3. The package of claim 1 wherein the UV-absorbing component (1) of the emulsion is selected from at least one of ethylhexyl p-methoxycinnamate, octyl dimethyl p-aminobenzoic acid and oxybenzone.
4. The package of claim 1 wherein the nonionic emulsifier (3) of the emulsion is a fatty alcohol ethoxylate.
5. The package of claim 1 wherein the neutralizer (5) of the emulsion is a polyoxyethylene cocoamine.
6. The package of claim 1 wherein the nonionic emulsifier (3) of the emulsion comprises about 1-5 wt. %, the acrylic acid polymer (4) comprises about 0.015-0.1 wt. % and the emollient (6) comprises about 5-15 wt. %.
7. The package of claim 1 wherein the nonionic emulsifier (3) is a polyoxyethylene stearyl ether, and the alkaline neutralizer (6) is a polyoxyethylene cocoamine.
8. The package of claim 1 wherein the UV absorbing component (1) is selected from at least one of ethylhexyl p methoxycinnamate, octyl dimethyl p-aminobenzoic acid and oxybenzone, the nonionic emulsifier (3) is a fatty alcohol ethoxylate, the molecular weight of the acrylic acid polymer is about 4.5×105 to 5×106, the neutralizer (5) is a polyoxyethylene cocoamine, and the emollient (6) is selected from at least one of a fatty alcohol, a fatty acid glyceride and a polysiloxane.
9. The package of claim 8 wherein the fatty alcohol (6) is cetyl alcohol or isostearyl alcohol, the fatty acid glyceride is glyceryl stearate and the polysiloxane is methylphenyl polysiloxane.
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US5833961A (en) * 1996-06-25 1998-11-10 Inolex Investment Corporation Polyester-based suncreen formulations
US5951991A (en) * 1997-05-22 1999-09-14 The Procter & Gamble Company Cleansing products with improved moisturization
US5972361A (en) * 1996-10-25 1999-10-26 The Procter & Gamble Company Cleansing products
US5980931A (en) * 1996-10-25 1999-11-09 The Procter & Gamble Company Cleansing products having a substantially dry substrate
US6054120A (en) * 1999-10-08 2000-04-25 Burgoyne; Bradley C. Sunscreen applicator system
US6063397A (en) * 1996-10-25 2000-05-16 The Procter & Gamble Company Disposable cleansing products for hair and skin
US6132746A (en) * 1997-05-22 2000-10-17 The Procter & Gamble Company Cleansing products with improved moisturization
US6153208A (en) * 1997-09-12 2000-11-28 The Procter & Gamble Company Cleansing and conditioning article for skin or hair
US6190678B1 (en) 1997-09-05 2001-02-20 The Procter & Gamble Company Cleansing and conditioning products for skin or hair with improved deposition of conditioning ingredients
US6280757B1 (en) 1997-05-22 2001-08-28 The Procter & Gamble Company Cleansing articles for skin or hair
US6294182B1 (en) 1999-03-18 2001-09-25 Unilever Home & Personal Care Usa, Division Of Conopco, Inc. Towelette product for minimizing facial fine lines and wrinkles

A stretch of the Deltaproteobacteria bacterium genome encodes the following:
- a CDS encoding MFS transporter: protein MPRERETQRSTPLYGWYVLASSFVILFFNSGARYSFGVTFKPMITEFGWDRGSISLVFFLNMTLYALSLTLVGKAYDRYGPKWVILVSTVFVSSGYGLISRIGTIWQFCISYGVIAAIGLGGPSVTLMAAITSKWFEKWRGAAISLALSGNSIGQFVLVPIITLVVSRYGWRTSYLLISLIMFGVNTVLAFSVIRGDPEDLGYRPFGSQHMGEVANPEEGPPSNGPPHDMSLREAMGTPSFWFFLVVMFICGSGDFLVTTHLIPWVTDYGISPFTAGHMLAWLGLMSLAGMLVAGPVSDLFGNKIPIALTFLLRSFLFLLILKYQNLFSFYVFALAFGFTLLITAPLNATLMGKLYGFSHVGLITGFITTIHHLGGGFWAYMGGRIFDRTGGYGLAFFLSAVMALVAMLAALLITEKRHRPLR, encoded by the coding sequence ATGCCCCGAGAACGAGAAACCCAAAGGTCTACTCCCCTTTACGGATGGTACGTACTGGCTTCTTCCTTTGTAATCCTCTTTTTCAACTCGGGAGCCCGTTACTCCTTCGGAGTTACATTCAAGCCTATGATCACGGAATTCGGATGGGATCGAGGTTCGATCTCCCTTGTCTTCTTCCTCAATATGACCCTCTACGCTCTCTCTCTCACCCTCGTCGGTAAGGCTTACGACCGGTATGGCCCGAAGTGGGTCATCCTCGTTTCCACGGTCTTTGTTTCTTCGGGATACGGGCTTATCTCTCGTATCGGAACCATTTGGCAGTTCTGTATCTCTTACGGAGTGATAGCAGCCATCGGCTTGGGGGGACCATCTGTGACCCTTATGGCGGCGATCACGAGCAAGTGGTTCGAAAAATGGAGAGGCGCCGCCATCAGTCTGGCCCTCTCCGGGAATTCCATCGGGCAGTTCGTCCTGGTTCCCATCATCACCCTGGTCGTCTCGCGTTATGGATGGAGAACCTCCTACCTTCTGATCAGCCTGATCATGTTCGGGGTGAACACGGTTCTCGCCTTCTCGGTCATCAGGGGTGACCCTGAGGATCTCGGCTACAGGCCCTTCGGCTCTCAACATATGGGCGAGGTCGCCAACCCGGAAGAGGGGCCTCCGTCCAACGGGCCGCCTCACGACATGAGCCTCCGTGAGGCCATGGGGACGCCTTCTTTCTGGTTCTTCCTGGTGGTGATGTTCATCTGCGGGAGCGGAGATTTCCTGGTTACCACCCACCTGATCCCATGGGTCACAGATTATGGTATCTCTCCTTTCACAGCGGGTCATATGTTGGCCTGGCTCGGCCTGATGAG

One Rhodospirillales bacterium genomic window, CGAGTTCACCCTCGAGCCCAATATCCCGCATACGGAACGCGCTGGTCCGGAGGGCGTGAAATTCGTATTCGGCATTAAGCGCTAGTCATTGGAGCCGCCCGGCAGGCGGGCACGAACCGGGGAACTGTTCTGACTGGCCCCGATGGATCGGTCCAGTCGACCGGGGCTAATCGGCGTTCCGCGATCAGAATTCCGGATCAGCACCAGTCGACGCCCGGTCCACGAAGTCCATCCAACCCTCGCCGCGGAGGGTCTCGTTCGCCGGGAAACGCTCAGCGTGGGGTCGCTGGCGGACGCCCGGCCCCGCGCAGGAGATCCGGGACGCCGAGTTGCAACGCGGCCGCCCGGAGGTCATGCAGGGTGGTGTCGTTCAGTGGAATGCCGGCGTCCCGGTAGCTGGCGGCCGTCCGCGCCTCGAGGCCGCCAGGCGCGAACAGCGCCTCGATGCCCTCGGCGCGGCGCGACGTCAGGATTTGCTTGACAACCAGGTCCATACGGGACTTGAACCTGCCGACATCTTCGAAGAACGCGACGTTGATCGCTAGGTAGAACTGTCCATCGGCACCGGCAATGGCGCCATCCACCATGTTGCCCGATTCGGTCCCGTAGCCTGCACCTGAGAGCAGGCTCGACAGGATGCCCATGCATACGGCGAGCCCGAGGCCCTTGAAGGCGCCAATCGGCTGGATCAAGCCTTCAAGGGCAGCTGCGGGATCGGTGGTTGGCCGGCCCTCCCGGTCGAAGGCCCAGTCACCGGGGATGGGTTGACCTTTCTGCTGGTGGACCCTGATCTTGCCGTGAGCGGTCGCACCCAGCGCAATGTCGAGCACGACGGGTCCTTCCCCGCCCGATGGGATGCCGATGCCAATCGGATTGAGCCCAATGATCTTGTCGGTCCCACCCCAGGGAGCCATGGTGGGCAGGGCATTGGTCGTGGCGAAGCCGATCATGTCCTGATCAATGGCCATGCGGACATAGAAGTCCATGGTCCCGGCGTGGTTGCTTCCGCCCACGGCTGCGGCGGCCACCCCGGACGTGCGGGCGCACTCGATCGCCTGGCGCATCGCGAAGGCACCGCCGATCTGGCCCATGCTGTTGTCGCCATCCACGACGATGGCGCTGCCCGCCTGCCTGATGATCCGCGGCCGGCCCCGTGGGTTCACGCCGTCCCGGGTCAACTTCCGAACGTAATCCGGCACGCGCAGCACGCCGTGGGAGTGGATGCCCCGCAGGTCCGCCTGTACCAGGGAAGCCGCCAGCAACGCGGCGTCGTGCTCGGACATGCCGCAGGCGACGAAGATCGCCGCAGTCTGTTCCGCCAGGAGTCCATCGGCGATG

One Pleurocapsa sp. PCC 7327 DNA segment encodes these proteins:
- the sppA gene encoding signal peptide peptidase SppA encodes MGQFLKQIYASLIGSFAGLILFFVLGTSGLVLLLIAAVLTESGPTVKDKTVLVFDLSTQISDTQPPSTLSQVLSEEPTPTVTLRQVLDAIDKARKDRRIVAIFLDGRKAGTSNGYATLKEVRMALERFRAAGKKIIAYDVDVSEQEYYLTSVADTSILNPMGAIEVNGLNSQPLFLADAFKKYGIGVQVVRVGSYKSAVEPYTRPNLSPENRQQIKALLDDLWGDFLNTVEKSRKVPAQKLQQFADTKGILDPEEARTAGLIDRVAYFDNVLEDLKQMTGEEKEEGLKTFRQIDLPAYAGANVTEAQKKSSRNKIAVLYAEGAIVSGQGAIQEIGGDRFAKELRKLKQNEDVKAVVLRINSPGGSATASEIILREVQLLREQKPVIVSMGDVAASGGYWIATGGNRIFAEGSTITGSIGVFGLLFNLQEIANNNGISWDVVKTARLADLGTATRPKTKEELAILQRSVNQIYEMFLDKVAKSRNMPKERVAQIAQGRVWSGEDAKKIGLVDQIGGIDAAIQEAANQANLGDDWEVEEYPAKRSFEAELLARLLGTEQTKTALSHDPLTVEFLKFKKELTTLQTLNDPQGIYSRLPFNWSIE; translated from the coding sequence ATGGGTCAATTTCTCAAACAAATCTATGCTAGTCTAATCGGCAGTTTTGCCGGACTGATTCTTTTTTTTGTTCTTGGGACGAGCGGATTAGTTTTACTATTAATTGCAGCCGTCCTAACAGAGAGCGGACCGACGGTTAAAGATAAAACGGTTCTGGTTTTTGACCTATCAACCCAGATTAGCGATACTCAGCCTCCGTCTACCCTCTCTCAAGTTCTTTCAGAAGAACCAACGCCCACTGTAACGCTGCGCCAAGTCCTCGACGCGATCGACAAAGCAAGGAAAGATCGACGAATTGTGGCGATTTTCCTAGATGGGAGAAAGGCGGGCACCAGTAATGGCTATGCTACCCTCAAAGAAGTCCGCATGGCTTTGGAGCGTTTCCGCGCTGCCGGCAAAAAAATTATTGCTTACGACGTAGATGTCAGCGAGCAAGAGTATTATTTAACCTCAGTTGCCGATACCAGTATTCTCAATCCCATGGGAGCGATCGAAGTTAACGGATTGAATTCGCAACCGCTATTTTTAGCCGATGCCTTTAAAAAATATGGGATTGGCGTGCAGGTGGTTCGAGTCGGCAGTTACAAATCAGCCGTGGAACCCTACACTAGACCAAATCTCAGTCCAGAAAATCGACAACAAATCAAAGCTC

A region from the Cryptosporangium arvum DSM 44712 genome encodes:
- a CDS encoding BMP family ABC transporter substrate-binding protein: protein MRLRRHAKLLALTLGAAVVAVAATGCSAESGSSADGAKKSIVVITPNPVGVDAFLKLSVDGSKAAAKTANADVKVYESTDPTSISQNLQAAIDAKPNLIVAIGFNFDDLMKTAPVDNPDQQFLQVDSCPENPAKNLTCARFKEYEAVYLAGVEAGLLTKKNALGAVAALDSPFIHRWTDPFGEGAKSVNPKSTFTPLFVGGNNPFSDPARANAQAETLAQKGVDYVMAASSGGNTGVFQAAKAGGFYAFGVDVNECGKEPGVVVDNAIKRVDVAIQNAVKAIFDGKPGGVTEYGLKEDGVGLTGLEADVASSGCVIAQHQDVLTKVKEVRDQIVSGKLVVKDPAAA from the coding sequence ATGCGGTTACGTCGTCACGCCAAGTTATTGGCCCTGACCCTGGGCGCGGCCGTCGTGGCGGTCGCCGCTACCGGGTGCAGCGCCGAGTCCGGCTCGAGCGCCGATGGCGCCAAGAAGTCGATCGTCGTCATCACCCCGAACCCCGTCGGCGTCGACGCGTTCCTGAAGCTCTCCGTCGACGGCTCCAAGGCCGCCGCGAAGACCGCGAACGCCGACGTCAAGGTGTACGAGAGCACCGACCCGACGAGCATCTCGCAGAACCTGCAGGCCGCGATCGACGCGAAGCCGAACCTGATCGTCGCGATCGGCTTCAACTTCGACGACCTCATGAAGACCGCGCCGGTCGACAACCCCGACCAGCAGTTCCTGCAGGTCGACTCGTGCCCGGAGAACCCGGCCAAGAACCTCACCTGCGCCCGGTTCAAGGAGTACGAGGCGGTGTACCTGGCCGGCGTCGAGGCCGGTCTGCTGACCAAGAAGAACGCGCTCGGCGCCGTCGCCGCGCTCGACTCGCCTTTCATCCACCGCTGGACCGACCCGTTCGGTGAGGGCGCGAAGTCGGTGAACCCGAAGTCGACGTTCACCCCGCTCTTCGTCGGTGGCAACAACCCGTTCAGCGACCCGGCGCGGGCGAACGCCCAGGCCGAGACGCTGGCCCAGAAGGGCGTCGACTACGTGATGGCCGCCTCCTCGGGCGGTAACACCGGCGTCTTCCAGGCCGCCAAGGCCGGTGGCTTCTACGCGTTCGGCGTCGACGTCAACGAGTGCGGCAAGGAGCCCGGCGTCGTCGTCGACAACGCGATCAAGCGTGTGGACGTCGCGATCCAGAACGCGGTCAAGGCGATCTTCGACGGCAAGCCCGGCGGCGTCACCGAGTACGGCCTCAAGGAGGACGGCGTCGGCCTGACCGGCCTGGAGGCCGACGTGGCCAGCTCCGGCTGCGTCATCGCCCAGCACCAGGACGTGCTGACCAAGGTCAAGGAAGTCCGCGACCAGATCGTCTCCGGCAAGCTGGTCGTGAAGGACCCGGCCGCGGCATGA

US6338855B1 (en) 1996-10-25 2002-01-15 The Procter & Gamble Company Cleansing articles for skin and/or hair which also deposit skin care actives
EP1230909A1 (en) * 2001-02-09 2002-08-14 JOHNSON & JOHNSON GmbH Sun protection product
US20020116857A1 (en) * 2001-02-23 2002-08-29 Franz Wonisch Firearm
US6528575B1 (en) * 1993-07-28 2003-03-04 Basf Aktiengesellschaft Use of crosslinked copolymers of monoethylenically unsaturated carboxylic acids as stabilizer in oil-in-water emulsions
US6555119B1 (en) * 1999-04-14 2003-04-29 The Procter & Gamble Company Transparent micro emulsion
US6616641B2 (en) 1993-12-22 2003-09-09 Unilever Home & Personal Care Usa, Division Of Conopco, Inc. Impregnated matrix and method for making same
US20030207632A1 (en) * 2002-05-03 2003-11-06 Brooks Joann Adele Disposable washcloth article and a method of making and using the washcloth
US20030228351A1 (en) * 2002-06-07 2003-12-11 The Procter & Gamble Company Cleansing articles for skin or hair
US20030228352A1 (en) * 2002-06-07 2003-12-11 The Procter & Gamble Company Cleansing articles for skin or hair
US20040102111A1 (en) * 2002-11-27 2004-05-27 Malcolm Joseph Francis Biodegradable, pre-moistened sunscreen applicator
US20040126342A1 (en) * 2001-02-26 2004-07-01 Dicianna Valerie Dumont Self-tanning composition in sheeted substrate
US20050053561A1 (en) * 2003-09-10 2005-03-10 The Procter & Gamble Company Skin care composition
US20060110419A1 (en) * 2004-11-19 2006-05-25 Illinois Tool Works, Inc. Water resistant sunscreen and insect repellant towel
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US20090241277A1 (en) * 2008-03-31 2009-10-01 Uyen Tuong Ngoc Lam Package and applicator for liquid or semi-liquid composition
US20100143584A1 (en) * 2006-10-26 2010-06-10 Kou-Chang Liu Method of Making Soft and Absorbent Tissue Products
US20140072606A1 (en) * 2012-09-07 2014-03-13 Terry Zickerman Sunscreen sheet

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EP1769785A1 (en) * 1996-02-19 2007-04-04 Acrux DDS Pty Ltd Dermal penetration enhancers and drug delivery systems involving same
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US8071075B2 (en) 1996-02-19 2011-12-06 Acrux Dds Pty Ltd. Dermal penetration enhancers and drug delivery systems involving the same